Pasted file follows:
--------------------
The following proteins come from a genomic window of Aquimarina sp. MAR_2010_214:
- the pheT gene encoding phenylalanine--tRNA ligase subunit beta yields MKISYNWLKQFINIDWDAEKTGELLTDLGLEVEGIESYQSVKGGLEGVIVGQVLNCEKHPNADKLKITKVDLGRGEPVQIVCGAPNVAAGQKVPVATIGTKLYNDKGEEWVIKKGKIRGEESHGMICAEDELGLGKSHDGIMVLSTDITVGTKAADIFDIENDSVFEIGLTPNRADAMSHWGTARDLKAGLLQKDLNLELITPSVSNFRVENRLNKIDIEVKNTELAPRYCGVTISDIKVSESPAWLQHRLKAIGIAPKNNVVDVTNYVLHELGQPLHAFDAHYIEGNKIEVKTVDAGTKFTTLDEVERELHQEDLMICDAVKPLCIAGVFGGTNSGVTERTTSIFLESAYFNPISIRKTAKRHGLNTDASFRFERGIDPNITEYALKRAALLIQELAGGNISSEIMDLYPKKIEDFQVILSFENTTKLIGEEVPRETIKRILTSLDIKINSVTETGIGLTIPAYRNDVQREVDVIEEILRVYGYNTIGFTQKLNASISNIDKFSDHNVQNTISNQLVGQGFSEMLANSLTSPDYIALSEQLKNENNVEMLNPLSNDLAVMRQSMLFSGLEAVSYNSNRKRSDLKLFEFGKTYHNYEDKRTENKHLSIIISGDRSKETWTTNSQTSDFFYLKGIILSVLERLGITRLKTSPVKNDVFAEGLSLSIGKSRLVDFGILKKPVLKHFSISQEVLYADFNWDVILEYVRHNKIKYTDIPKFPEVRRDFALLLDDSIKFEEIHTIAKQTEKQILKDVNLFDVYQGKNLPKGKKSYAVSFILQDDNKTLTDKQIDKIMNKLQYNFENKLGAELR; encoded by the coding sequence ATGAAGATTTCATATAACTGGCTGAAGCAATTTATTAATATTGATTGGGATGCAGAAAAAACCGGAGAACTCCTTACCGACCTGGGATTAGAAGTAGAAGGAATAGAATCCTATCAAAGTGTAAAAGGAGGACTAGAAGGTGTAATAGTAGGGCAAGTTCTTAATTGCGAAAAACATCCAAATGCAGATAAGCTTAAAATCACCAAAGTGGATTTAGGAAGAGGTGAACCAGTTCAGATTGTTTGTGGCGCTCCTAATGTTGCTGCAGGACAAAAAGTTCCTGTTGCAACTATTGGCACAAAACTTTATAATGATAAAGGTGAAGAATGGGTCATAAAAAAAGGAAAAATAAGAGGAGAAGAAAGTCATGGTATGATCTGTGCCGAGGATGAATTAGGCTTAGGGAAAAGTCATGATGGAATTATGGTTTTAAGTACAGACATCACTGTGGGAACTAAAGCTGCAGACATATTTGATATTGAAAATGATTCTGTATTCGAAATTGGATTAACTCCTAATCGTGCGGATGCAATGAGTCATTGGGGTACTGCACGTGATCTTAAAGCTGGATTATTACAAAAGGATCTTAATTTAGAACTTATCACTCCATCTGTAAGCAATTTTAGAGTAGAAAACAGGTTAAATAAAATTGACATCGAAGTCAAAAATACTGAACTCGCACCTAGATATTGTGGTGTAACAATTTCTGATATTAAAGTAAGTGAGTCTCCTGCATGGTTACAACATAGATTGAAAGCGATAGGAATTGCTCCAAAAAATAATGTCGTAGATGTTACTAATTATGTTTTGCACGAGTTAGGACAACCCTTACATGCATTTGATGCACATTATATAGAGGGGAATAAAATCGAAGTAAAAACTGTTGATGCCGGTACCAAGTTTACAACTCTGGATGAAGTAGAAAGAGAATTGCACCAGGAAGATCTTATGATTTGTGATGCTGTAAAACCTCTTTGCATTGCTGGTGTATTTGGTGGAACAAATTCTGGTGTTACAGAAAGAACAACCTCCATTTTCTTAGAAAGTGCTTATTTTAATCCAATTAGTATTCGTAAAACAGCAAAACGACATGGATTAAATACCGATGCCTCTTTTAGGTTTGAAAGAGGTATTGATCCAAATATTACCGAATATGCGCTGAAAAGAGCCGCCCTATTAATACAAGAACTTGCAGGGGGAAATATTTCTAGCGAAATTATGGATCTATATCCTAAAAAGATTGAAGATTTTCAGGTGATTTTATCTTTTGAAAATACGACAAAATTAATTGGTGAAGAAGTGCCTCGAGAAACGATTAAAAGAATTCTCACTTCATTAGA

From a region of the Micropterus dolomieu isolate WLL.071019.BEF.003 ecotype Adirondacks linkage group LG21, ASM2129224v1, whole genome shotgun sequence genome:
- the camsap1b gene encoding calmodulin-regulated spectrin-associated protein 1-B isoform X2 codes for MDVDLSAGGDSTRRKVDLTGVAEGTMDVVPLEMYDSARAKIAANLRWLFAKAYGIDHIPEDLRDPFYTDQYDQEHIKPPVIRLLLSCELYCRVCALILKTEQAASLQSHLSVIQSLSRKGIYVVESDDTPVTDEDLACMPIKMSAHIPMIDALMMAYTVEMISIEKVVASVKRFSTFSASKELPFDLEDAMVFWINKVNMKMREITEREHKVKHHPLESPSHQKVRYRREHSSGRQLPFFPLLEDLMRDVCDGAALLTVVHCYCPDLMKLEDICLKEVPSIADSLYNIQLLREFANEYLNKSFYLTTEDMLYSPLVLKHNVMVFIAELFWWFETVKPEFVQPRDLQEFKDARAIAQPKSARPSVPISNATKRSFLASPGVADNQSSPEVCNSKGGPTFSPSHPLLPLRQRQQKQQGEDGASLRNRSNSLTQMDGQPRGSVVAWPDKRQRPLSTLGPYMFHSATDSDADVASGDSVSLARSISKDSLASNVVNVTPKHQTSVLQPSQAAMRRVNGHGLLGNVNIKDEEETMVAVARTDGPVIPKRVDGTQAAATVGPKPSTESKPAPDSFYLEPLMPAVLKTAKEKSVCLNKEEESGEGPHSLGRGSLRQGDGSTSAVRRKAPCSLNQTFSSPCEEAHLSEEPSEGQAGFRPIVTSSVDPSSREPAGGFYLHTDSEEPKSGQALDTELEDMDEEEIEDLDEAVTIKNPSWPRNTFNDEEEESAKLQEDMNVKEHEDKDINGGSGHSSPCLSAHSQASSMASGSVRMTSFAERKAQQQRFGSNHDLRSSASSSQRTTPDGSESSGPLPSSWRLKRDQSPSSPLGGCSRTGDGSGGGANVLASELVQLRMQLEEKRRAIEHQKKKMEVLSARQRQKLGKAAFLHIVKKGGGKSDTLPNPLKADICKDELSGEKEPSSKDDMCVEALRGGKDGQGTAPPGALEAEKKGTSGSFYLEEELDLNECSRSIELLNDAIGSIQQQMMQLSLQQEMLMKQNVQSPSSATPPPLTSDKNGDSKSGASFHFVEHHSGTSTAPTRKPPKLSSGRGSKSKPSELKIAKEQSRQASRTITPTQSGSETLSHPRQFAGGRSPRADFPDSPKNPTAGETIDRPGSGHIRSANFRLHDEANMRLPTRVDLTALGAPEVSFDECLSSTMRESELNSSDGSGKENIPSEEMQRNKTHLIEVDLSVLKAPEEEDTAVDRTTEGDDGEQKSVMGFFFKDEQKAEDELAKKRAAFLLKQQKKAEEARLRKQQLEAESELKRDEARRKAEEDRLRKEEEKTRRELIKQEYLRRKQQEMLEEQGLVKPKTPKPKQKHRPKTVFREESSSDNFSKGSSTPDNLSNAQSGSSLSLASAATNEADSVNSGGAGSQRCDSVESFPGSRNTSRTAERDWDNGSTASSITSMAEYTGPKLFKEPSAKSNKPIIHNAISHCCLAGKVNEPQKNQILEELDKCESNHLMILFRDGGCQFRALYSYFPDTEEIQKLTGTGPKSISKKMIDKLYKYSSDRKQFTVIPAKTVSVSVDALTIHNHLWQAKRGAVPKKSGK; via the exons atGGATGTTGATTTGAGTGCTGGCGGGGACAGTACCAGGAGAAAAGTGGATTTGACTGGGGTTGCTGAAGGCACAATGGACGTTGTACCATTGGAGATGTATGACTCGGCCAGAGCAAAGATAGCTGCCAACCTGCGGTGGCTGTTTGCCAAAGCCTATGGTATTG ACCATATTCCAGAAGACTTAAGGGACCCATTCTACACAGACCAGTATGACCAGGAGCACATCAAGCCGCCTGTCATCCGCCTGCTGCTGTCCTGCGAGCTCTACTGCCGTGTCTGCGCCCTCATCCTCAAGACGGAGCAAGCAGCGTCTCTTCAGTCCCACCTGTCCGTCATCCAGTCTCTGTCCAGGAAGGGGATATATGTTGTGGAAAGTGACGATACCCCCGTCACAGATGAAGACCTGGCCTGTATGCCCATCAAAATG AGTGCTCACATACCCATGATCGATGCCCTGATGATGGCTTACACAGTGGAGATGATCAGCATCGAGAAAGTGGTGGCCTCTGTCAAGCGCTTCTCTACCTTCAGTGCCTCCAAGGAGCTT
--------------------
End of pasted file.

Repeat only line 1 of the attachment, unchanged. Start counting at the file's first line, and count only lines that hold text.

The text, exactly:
The following proteins come from a genomic window of Aquimarina sp. MAR_2010_214: